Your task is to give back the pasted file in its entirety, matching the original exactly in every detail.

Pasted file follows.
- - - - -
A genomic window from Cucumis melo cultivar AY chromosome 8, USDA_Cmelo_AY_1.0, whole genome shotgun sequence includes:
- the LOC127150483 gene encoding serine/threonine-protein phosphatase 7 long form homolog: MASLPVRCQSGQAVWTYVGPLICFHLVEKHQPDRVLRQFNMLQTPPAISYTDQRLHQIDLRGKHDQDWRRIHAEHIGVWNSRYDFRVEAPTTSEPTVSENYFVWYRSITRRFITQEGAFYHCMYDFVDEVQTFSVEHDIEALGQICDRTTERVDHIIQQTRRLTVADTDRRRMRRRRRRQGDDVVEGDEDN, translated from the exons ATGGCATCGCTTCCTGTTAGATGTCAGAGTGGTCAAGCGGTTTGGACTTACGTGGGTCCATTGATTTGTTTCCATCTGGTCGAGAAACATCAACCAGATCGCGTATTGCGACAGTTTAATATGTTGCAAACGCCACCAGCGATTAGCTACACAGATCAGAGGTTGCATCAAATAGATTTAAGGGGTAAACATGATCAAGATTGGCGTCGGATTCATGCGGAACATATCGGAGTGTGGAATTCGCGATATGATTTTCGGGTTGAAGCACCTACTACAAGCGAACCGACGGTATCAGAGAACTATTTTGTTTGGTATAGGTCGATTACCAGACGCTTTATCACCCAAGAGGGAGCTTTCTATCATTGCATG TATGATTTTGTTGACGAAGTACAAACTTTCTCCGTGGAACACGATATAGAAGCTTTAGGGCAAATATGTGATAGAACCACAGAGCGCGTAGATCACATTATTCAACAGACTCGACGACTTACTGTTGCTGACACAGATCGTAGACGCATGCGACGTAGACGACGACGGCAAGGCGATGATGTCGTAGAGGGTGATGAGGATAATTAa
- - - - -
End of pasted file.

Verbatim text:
A genomic window from Cucumis melo cultivar AY chromosome 8, USDA_Cmelo_AY_1.0, whole genome shotgun sequence includes:
- the LOC127150483 gene encoding serine/threonine-protein phosphatase 7 long form homolog: MASLPVRCQSGQAVWTYVGPLICFHLVEKHQPDRVLRQFNMLQTPPAISYTDQRLHQIDLRGKHDQDWRRIHAEHIGVWNSRYDFRVEAPTTSEPTVSENYFVWYRSITRRFITQEGAFYHCMYDFVDEVQTFSVEHDIEALGQICDRTTERVDHIIQQTRRLTVADTDRRRMRRRRRRQGDDVVEGDEDN, translated from the exons ATGGCATCGCTTCCTGTTAGATGTCAGAGTGGTCAAGCGGTTTGGACTTACGTGGGTCCATTGATTTGTTTCCATCTGGTCGAGAAACATCAACCAGATCGCGTATTGCGACAGTTTAATATGTTGCAAACGCCACCAGCGATTAGCTACACAGATCAGAGGTTGCATCAAATAGATTTAAGGGGTAAACATGATCAAGATTGGCGTCGGATTCATGCGGAACATATCGGAGTGTGGAATTCGCGATATGATTTTCGGGTTGAAGCACCTACTACAAGCGAACCGACGGTATCAGAGAACTATTTTGTTTGGTATAGGTCGATTACCAGACGCTTTATCACCCAAGAGGGAGCTTTCTATCATTGCATG TATGATTTTGTTGACGAAGTACAAACTTTCTCCGTGGAACACGATATAGAAGCTTTAGGGCAAATATGTGATAGAACCACAGAGCGCGTAGATCACATTATTCAACAGACTCGACGACTTACTGTTGCTGACACAGATCGTAGACGCATGCGACGTAGACGACGACGGCAAGGCGATGATGTCGTAGAGGGTGATGAGGATAATTAa